I have a very similar project, but have been unable to have the 7″ official touchscreen actually work with Retropie. if i may ask, what guide did you follow to have them be compatible with one another.09/25/2015 at 04:27 #106808
I haven’t found any guides. But I did SSH into it (or you can quit Emulationstation to access the prompt) and performed 3 commands as directed by Raspberry…
sudo apt-get update
sudo apt-get upgrade
But I think this is for the touchscreen aspect of the display, which will not work with Emulationstation if that’s what you’re wondering.
Other than that I changed the retroarch.cfg from /opt/retropie/configs/all/ (I think thats the right location, I’m currently at work) video_refresh_rate to 50.10 since this display doesn’t like retroarch running at 60hz.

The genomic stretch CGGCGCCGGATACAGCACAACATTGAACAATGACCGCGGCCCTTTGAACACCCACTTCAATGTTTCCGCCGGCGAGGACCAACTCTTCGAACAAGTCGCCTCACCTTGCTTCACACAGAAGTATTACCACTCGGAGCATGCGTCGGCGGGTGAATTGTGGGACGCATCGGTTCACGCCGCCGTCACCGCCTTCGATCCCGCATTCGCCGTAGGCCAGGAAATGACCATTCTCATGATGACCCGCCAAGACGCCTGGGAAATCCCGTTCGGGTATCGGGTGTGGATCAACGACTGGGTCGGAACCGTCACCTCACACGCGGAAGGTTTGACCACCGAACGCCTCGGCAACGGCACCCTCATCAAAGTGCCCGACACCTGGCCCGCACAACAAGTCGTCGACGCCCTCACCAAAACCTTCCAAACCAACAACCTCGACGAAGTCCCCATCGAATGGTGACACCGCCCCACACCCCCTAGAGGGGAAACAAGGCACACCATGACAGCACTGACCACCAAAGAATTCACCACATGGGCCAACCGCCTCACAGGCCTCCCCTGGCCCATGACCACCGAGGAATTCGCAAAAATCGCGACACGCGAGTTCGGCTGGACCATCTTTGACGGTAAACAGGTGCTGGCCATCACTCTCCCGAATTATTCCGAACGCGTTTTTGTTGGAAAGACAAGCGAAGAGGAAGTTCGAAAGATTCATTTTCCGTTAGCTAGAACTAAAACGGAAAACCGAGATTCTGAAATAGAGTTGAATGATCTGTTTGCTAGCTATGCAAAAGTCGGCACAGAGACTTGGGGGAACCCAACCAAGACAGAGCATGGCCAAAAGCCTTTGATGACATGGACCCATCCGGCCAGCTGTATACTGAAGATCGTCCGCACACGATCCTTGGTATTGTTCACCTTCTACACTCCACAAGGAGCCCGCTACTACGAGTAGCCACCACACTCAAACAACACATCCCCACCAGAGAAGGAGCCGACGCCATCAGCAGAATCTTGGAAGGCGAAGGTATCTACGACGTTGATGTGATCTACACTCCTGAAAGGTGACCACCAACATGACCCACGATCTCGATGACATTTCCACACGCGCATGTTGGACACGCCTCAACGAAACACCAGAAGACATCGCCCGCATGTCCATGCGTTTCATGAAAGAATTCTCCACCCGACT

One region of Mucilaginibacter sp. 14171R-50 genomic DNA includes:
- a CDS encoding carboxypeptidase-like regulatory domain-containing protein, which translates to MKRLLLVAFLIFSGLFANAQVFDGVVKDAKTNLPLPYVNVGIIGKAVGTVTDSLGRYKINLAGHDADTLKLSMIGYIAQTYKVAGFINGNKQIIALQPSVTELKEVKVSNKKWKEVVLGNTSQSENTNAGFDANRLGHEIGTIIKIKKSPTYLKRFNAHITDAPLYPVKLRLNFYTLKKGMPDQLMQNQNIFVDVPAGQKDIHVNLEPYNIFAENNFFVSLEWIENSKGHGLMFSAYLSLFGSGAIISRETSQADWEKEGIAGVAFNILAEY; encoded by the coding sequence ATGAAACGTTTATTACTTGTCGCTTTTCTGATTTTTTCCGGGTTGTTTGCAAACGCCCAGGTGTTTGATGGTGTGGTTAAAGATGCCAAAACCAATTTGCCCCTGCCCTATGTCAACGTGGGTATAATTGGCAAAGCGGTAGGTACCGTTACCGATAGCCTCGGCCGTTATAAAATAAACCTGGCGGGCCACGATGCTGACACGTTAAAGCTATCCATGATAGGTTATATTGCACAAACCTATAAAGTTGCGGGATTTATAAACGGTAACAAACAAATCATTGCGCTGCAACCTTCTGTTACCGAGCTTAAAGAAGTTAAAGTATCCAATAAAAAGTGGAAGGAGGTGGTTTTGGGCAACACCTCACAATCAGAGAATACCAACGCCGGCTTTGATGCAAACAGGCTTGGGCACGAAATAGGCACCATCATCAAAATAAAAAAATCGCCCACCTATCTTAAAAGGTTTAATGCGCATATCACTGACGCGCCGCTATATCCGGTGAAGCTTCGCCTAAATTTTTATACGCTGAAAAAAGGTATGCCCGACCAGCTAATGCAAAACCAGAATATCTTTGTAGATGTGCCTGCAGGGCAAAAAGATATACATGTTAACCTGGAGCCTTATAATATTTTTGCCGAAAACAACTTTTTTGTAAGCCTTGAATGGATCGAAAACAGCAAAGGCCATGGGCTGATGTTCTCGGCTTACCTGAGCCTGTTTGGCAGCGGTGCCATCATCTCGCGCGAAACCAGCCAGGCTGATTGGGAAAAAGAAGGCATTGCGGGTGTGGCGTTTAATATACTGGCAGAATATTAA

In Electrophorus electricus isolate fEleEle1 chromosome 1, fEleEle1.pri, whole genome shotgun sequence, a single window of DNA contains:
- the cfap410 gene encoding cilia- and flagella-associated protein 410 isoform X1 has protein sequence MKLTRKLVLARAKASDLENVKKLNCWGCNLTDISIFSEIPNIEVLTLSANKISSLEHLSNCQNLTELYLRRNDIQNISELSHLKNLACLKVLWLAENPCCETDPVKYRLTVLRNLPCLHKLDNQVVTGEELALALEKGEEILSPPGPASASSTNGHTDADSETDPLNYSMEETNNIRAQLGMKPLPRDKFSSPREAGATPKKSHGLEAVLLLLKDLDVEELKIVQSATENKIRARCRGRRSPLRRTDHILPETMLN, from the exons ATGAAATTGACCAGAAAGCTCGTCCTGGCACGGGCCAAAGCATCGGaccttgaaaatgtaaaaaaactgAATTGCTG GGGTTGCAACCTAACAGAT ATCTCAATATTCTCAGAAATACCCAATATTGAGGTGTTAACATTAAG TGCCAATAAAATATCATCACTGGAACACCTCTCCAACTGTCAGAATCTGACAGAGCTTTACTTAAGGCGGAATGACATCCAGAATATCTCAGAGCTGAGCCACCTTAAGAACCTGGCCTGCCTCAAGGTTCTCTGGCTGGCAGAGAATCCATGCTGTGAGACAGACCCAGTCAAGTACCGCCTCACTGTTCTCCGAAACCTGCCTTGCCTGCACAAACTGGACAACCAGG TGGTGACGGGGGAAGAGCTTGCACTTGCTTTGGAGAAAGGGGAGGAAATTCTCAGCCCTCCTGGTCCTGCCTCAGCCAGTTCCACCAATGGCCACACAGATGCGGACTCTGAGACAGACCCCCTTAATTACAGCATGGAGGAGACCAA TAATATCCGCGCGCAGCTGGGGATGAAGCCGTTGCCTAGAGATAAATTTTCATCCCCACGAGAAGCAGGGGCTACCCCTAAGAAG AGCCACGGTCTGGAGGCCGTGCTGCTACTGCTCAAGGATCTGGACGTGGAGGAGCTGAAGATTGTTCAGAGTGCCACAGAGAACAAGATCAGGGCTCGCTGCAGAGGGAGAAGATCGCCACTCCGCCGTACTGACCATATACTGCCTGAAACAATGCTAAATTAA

What problem, specifically are you having with the display and retropie?09/25/2015 at 17:07 #106836
I didn’t read your updates. Disregard this post. 🙁
09/26/2015 at 09:06 #106891
- This reply was modified 1 year, 7 months ago by DavidBowman.
Tinkering some more:
Updated Raspbian via the Retropie setup screen then after reboot the display did a 180° flip. Modified the config.txt in the /boot folder to add a line “lcd_rotate=2”. Performed a reinstall of Retropie and now it seems to be all working normally. This time around I didn’t have to mess with the refresh rate setting.
Googling the flipped display issue, it seems the display was incorrectly orientated on the initial release. And I can only guess this was corrected.